For those whose primary interest in My Amityville Horror stems from fandom of the 1979 horror film, those who crave that tingly feeling on the back of the neck, you will not be disappointed. The exploration of the mythos of that house is thorough, nearly every incident that found its way from the Lutz account into the film is discussed on a more first-hand basis. Some of the actual newscasters, therapists, paranormal researchers, and distant Lutz relatives are interviewed, and several original family photographs are showcased. There is even a photograph taken from inside the house in which we see a ghostly, child-like figure standing in a doorway. Daniel is reluctantly, but overwhelmingly, forthcoming. He is angry, he is filled with bitter spite for his late stepfather, and he reveals insights about this supposedly perfect family that paint a very different portrait of the Lutz’s. Sadly, there is clearly psychological shrapnel embedded deep in Daniel and it can make accepting his every confession and assertion a difficult task. But whether you believe all he says or not, it’s clear that A.) he really does believe it and B.) something very ominous and dark did happen in that house whether it was the fault of ghosts, demons, or simply troubled individuals on this plane of existence.

If I have any complaint about My Amityville Horror it’s that the editing choices can sometimes belie the tone the director is trying to achieve. One of the most gut-wrenching and thought-provoking scenes in the doc is the one in which Daniel pays a visit to one of the paranormal investigators who examined his abandoned home. This is a woman he had not seen in many years and whose conviction in the supernatural transcends any personal views on the subject and allows her to be a truly fascinating interviewee. They get into a heavy discussion about the nature of faith and the possibility that George Lutz’s forays into dark magic invited demonic presences into the home all those years ago. At the height of this enthralling discussion, one of her pet roosters crows from upstairs, eliciting a roar of laughter from the audience. Sure, that rooster was not prompted to engage in its biological function at that precise moment. But by not editing out that audio, or editing the visuals around it, you’ve squandered the organically foreboding tone for something silly, which only further complicates the discussion. This is not an isolated incident unfortunately, there are several quick cuts to closeup shots of Daniel playing an electric guitar and the sound of someone yelling at the crew from the street can be heard just as Daniel is dramatically returning to his old neighborhood. It’s frustratingly clunky.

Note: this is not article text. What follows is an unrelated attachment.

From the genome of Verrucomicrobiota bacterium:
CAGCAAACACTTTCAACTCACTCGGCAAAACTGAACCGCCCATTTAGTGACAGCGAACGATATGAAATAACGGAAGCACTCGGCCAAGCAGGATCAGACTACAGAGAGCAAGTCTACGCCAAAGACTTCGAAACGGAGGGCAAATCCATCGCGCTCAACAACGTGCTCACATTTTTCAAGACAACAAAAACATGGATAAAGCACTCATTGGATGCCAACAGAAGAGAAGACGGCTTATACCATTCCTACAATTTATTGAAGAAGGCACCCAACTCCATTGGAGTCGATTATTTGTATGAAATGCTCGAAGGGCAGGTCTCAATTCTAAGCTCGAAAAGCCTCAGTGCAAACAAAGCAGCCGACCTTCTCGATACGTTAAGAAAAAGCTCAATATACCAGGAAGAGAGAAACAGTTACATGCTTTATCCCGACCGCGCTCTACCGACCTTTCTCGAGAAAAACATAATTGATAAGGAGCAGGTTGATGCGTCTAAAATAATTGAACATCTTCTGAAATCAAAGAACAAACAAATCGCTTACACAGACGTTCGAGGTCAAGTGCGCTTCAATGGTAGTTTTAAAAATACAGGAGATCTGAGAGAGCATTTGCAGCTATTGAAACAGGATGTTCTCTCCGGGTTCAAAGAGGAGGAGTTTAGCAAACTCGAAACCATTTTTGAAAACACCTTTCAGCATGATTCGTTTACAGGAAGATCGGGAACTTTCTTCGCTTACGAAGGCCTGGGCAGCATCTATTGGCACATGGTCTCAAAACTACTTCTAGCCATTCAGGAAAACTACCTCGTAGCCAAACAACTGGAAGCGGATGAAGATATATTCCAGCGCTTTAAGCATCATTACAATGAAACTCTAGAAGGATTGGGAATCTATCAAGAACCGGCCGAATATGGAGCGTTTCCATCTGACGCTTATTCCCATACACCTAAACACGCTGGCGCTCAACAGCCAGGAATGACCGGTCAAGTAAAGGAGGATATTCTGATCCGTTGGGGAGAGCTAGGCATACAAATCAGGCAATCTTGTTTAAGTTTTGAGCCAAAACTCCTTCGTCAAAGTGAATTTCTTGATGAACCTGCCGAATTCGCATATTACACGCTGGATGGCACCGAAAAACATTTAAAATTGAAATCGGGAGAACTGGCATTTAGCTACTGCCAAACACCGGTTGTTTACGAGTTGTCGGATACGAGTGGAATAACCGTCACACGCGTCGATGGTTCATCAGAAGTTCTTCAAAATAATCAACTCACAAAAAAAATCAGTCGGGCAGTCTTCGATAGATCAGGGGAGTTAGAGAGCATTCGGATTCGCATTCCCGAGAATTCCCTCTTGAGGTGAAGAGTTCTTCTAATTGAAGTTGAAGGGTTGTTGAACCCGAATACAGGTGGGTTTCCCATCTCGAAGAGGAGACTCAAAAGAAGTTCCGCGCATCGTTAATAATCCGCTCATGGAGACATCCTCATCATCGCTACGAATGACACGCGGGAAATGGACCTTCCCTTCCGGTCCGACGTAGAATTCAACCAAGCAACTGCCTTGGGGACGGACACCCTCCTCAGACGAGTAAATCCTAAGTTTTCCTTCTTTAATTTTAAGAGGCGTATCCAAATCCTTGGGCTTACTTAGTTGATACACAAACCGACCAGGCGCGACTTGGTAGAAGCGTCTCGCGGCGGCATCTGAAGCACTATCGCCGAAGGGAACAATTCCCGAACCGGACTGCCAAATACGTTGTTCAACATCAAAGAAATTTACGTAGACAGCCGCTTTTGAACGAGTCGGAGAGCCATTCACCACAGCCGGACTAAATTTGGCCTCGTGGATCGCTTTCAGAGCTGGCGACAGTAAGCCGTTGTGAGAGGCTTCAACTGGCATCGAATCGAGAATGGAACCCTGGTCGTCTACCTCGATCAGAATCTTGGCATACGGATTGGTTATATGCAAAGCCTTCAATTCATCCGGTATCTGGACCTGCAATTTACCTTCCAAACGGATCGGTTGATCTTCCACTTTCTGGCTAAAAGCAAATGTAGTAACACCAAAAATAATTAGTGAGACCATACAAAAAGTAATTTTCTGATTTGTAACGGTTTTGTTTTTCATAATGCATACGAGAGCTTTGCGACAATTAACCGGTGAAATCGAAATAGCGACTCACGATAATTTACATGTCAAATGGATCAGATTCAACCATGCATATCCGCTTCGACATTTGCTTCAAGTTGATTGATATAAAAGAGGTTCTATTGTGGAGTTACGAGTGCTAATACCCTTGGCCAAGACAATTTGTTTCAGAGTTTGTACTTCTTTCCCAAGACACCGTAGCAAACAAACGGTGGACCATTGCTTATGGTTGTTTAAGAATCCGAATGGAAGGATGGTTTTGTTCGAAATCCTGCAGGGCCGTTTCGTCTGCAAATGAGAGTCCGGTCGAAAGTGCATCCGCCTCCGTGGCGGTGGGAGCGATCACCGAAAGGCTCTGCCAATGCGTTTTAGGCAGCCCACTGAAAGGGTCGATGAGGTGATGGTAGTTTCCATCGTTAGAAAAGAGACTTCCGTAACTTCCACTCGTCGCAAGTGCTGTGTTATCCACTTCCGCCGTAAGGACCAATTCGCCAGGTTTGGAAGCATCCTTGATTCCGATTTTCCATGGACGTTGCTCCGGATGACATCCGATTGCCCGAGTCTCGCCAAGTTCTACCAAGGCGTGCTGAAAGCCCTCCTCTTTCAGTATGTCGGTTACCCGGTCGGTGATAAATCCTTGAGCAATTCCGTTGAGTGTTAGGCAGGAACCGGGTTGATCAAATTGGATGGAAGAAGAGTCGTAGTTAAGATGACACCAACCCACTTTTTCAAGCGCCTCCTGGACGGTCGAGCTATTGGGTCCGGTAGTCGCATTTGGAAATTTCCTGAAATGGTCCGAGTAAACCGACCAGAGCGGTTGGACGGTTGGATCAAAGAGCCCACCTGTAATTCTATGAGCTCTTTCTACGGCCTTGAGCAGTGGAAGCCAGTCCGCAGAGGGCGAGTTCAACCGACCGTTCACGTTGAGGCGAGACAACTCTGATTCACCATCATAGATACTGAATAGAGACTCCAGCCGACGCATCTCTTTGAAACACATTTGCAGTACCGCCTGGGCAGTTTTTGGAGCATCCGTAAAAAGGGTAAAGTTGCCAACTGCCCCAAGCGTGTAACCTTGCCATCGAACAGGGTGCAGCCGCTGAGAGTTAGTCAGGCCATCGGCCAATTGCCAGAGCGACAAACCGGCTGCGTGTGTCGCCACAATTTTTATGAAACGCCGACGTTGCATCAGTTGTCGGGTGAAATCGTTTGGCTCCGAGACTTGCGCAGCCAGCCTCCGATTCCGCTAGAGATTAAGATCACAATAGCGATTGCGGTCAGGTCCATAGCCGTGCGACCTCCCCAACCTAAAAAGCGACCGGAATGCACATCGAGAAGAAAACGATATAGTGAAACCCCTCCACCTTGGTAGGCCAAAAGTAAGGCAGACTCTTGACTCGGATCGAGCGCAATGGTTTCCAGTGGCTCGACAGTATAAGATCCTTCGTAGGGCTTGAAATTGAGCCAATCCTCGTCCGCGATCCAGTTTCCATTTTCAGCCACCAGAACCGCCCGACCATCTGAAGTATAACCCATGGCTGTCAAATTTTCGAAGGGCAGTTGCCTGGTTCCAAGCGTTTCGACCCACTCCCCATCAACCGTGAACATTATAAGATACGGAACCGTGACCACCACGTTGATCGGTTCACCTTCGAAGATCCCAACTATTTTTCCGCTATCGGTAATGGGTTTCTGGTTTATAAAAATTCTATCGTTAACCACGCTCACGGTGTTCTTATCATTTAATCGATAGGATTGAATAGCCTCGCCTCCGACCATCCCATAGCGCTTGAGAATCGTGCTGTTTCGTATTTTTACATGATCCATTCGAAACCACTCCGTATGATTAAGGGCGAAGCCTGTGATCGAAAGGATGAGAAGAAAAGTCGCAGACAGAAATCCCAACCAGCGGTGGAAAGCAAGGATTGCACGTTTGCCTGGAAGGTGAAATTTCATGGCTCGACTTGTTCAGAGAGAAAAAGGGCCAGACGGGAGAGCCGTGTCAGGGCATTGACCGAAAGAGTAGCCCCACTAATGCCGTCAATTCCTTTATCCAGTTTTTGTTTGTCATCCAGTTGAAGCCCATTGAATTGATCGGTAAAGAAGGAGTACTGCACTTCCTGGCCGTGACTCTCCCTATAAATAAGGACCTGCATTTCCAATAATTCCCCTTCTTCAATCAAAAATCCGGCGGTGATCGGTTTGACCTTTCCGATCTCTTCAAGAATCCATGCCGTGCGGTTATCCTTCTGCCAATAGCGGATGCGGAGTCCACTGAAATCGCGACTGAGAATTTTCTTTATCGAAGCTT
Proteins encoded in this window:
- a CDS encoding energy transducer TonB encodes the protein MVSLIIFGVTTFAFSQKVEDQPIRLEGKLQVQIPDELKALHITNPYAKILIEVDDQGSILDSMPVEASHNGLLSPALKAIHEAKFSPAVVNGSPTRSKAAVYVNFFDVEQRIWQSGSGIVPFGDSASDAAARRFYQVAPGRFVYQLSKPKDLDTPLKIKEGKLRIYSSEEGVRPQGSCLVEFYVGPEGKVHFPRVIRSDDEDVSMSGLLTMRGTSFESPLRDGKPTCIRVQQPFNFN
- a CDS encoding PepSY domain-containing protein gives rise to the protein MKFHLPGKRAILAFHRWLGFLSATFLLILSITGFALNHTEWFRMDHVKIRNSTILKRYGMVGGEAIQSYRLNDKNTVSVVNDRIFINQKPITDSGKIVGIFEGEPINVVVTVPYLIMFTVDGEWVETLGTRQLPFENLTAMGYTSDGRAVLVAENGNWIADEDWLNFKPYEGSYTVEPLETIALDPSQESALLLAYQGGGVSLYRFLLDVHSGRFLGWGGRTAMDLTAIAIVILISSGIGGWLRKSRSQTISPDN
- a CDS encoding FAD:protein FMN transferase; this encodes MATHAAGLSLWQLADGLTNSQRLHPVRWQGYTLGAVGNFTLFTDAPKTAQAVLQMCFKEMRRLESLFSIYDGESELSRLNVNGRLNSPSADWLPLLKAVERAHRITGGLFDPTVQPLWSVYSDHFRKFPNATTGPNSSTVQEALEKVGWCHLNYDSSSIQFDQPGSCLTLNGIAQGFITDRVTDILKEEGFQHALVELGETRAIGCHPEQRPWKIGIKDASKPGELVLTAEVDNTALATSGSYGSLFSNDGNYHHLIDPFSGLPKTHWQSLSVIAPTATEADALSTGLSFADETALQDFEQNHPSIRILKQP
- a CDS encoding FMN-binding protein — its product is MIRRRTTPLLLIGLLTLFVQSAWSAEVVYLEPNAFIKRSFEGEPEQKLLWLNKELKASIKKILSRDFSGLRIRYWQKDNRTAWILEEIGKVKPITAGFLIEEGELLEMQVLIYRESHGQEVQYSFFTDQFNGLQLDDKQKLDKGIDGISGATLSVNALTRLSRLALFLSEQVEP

These issues illustrate Walter’s inexperience as a filmmaker, but thankfully the meat of the documentary is interesting and provocative enough to subdue the technical faults. It is a film that adequately examines the line between reality and sensationalism and humanizes a story that, even in its mere forty year history, has become a cultural campfire tale. I look forward to the next subject Walter decides to tackle.

Longtime FSR columnist, current host of FSR’s Junkfood Cinema podcast. President of the Austin Film Critics Association.